1. Get to the first event early! All of the COM ambassadors and many of the professors and advisors will be hanging around to chat with you – and it’s a great opportunity to get some one on one time and get a feel for what being in COM will be like!

2. Don’t skip lunch! We split the parents and students up for lunch – which means it’s a great time to bond with your future COM class without your parents hanging over your head!

3. Get the contact info of people you click with! Remember that everyone is in the same boat feelifn alone and a little nervous about this new chapter in their life – so challenge yourself to add new friends on Facebook or exhange numbers. You’ll thank yourself later when you need a friend to sit with in COM 101!

4. Put yourself out there and be YOU! You will get a ton out of open house of you put a ton into it!


See you all soon!

Jason: Just Go For It

Just go for it.

This is the message I’d like to leave you with for my last COM Ambassador blog post.


Over the course of my four years at Boston University I’ve monitored planetary nebula at BU’s observatory in Flagstaff, lived, worked, and studied for four months in Madrid, and produced content for a national sports event. I’ve taken a number of classes outside of my major: Spain and the European Union, Sociology of Deviance, and Controversies in Public Health, just to name a few.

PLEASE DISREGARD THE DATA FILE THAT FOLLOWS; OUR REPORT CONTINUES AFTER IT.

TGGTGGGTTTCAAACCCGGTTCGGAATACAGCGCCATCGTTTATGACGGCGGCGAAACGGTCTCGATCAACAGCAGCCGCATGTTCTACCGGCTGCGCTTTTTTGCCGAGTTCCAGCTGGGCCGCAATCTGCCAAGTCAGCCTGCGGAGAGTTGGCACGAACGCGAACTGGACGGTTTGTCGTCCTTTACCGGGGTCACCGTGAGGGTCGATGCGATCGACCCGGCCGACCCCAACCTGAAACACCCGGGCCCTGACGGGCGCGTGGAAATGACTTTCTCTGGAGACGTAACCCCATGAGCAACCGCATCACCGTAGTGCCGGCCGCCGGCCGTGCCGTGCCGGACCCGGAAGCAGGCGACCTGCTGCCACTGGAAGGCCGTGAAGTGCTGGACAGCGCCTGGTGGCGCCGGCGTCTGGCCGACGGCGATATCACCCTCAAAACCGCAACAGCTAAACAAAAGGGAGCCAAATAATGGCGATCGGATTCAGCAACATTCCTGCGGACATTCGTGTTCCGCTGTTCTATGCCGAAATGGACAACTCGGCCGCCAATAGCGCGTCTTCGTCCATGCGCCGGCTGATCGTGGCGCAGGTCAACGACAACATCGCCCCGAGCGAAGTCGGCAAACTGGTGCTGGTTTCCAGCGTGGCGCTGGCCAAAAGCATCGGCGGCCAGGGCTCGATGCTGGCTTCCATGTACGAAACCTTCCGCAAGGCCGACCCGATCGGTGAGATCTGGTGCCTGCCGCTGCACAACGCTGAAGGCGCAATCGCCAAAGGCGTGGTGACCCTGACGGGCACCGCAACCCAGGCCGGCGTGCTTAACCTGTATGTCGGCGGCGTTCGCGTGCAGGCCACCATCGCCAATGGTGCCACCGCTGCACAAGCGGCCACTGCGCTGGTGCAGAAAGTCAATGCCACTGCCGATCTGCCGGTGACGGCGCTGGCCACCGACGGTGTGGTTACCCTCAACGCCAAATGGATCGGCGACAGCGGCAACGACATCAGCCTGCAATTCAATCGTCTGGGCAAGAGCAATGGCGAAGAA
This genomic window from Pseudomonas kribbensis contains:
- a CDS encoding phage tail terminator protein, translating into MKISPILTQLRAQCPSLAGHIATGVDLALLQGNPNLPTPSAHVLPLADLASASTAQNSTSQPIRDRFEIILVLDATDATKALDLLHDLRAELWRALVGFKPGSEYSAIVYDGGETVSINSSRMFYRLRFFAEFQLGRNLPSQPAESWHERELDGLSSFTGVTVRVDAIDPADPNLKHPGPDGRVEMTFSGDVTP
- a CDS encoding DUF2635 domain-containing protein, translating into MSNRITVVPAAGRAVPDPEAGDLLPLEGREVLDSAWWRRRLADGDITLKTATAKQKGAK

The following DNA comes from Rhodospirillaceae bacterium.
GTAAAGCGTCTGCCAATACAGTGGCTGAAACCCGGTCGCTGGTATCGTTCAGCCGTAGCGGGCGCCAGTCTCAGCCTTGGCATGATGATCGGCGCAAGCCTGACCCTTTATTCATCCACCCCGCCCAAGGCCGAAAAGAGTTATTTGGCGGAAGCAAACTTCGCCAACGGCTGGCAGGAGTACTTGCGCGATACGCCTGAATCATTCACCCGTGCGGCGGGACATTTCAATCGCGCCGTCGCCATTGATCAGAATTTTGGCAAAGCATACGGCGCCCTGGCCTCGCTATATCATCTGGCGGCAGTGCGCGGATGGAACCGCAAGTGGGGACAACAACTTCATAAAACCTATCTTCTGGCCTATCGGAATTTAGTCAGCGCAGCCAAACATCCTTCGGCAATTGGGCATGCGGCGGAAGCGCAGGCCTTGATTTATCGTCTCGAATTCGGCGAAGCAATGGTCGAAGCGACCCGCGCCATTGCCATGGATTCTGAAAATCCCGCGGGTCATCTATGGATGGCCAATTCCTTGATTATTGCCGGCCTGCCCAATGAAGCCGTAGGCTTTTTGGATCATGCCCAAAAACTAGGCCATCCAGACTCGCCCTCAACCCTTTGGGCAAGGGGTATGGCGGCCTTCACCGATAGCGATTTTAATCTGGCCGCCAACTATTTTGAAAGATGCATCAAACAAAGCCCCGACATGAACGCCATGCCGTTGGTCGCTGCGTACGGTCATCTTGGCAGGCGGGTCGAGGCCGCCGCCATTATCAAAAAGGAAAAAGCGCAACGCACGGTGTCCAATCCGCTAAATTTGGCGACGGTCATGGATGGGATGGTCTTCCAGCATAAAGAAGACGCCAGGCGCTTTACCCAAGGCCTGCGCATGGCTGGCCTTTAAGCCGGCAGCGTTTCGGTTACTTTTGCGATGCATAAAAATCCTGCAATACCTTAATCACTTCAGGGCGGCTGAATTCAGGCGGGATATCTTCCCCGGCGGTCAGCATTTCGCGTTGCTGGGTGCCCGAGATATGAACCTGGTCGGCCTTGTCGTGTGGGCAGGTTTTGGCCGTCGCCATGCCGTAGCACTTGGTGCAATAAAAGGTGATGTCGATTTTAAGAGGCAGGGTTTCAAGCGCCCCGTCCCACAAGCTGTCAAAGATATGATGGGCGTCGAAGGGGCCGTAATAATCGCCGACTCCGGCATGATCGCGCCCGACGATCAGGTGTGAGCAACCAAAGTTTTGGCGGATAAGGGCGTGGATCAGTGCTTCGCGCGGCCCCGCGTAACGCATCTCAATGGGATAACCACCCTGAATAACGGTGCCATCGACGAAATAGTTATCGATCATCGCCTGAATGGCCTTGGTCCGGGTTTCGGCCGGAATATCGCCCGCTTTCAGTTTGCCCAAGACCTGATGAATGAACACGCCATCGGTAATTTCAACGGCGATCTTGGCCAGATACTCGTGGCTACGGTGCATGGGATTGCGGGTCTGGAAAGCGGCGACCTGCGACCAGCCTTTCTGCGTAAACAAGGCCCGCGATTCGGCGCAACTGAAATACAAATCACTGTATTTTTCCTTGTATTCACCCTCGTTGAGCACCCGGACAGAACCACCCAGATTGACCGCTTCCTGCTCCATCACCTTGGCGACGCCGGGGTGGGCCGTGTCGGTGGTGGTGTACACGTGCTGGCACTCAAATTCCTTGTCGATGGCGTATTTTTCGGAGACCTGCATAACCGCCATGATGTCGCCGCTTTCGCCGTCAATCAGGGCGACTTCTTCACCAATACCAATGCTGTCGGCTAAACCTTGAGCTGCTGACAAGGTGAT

The experiences I’ve had in my last semester speak to everything I’ve learned thus far. Working on my own startup app, proposing social media strategies for airline companies, and joining the ski team are all ventures I never would have considered to have any value. But opportunities arise in places where you least expect. Because of the people I’ve met through my business class, for example, I’ve taken on three new freelance jobs and am now connected to an entire network of creative professionals.


There’s not much else to it. There’s certainly something to be said about managing your workload and how many projects you involve yourself with—not to mention spending time with your friends, practicing your hobbies, and other activities—but as they say, “YOLO.” Or in this case, YOLICO, you only live in college once. So maybe that’s the message I’d like to leave you with for my last COM Ambassador blog post. Take on projects that will foster your success, build meaningful relationships and YOLICO.



Tyler: Getting Your Feet Wet

For many students, taking the first concrete step toward a higher goal often comes in the form of an internship, a research position, or an artistic production of some sort. I’ve had a slightly different experience with thrusting myself into my ideal future.


Since my tween years my bedroom television was permanently tuned to Comedy Central, for want of a remote control. I’ve since decided it’s a safe bet that my best, if not only, professional hope is to become a comedian or comedic screenwriter. Naturally, the first step toward this goal, other than having a screenplay magically greenlit for production, is to perform standup comedy. I had been subconsciously building up material for a set since my awkward and oblong middle school days, but I still lacked the courage to get up on stage.